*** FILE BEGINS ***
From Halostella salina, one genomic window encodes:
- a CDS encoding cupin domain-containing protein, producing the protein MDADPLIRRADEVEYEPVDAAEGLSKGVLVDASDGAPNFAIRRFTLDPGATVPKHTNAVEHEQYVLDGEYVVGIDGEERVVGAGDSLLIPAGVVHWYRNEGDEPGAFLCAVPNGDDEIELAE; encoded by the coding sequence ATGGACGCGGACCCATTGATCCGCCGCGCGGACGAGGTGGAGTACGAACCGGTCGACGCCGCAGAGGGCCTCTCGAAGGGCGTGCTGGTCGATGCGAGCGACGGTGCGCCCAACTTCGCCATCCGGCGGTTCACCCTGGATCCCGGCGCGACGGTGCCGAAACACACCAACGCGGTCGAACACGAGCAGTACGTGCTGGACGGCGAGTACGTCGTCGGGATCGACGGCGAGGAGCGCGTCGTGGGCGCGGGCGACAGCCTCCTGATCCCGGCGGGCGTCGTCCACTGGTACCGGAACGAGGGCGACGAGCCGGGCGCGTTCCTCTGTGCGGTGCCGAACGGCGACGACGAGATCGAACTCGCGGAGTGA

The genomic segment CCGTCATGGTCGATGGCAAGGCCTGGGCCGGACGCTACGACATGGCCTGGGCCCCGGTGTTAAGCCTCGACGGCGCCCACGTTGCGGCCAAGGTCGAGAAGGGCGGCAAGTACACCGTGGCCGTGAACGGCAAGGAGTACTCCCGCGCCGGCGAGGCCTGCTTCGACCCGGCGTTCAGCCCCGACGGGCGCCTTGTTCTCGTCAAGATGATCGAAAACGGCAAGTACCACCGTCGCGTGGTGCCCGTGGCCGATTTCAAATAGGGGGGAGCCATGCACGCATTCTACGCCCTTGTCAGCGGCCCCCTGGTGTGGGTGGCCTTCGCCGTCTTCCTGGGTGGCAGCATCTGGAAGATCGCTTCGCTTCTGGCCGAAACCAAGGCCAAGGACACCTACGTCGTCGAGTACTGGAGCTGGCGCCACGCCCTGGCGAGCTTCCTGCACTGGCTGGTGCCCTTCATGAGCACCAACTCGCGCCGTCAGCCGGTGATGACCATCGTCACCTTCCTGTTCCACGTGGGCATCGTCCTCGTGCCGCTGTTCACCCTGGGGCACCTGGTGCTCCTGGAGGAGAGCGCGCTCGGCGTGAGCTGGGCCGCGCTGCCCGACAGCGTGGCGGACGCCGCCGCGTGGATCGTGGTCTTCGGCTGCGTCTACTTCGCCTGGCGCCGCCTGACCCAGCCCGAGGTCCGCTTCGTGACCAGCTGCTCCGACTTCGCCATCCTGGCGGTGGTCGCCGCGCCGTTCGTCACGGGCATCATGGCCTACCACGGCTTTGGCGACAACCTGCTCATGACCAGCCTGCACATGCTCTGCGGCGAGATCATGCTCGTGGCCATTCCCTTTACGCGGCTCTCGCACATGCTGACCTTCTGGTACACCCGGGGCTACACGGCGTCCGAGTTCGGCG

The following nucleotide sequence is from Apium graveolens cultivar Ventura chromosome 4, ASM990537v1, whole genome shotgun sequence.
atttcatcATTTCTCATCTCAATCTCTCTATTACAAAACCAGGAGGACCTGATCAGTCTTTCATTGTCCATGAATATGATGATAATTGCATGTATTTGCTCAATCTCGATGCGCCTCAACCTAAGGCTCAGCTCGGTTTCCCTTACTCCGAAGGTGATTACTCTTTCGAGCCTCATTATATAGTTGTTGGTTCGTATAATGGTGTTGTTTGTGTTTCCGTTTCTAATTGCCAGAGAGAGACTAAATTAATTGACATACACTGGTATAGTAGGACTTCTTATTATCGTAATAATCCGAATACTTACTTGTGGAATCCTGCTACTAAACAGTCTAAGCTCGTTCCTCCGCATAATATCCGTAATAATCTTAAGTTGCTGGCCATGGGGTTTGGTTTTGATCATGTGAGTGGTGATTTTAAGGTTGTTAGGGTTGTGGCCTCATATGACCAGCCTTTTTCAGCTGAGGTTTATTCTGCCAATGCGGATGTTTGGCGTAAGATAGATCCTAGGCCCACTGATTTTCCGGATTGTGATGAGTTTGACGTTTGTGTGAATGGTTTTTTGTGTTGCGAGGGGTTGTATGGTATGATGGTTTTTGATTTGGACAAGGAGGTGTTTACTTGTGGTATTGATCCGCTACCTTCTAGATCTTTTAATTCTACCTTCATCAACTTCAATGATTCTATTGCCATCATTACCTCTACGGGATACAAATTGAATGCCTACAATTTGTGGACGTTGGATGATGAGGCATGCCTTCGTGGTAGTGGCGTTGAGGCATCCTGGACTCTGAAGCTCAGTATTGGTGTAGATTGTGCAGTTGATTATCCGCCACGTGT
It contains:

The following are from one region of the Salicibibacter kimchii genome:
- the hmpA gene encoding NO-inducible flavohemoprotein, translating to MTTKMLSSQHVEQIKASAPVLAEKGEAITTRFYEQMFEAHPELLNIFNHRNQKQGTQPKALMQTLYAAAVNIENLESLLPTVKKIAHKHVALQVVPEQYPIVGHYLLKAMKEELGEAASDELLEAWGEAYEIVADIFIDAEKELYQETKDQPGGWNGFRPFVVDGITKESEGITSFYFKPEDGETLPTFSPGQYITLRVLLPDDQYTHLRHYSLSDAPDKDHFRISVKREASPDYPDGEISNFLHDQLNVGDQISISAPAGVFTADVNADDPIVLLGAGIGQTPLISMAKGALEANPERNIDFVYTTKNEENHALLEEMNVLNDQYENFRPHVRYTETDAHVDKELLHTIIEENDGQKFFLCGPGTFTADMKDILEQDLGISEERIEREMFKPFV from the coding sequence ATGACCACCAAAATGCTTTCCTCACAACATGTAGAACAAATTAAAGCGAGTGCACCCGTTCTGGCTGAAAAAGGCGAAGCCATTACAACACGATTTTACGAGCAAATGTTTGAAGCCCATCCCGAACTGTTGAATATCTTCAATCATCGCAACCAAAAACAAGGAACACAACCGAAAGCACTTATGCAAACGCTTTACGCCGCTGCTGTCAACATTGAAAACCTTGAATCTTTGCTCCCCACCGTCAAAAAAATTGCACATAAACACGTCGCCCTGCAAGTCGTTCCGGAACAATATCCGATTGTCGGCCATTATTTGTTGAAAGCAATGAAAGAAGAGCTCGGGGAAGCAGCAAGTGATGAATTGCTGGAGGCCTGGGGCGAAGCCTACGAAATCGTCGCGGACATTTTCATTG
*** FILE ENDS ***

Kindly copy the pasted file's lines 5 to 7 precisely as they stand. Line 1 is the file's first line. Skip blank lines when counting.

atttcatcATTTCTCATCTCAATCTCTCTATTACAAAACCAGGAGGACCTGATCAGTCTTTCATTGTCCATGAATATGATGATAATTGCATGTATTTGCTCAATCTCGATGCGCCTCAACCTAAGGCTCAGCTCGGTTTCCCTTACTCCGAAGGTGATTACTCTTTCGAGCCTCATTATATAGTTGTTGGTTCGTATAATGGTGTTGTTTGTGTTTCCGTTTCTAATTGCCAGAGAGAGACTAAATTAATTGACATACACTGGTATAGTAGGACTTCTTATTATCGTAATAATCCGAATACTTACTTGTGGAATCCTGCTACTAAACAGTCTAAGCTCGTTCCTCCGCATAATATCCGTAATAATCTTAAGTTGCTGGCCATGGGGTTTGGTTTTGATCATGTGAGTGGTGATTTTAAGGTTGTTAGGGTTGTGGCCTCATATGACCAGCCTTTTTCAGCTGAGGTTTATTCTGCCAATGCGGATGTTTGGCGTAAGATAGATCCTAGGCCCACTGATTTTCCGGATTGTGATGAGTTTGACGTTTGTGTGAATGGTTTTTTGTGTTGCGAGGGGTTGTATGGTATGATGGTTTTTGATTTGGACAAGGAGGTGTTTACTTGTGGTATTGATCCGCTACCTTCTAGATCTTTTAATTCTACCTTCATCAACTTCAATGATTCTATTGCCATCATTACCTCTACGGGATACAAATTGAATGCCTACAATTTGTGGACGTTGGATGATGAGGCATGCCTTCGTGGTAGTGGCGTTGAGGCATCCTGGACTCTGAAGCTCAGTATTGGTGTAGATTGTGCAGTTGATTATCCGCCACGTGT
It contains:

The following are from one region of the Salicibibacter kimchii genome: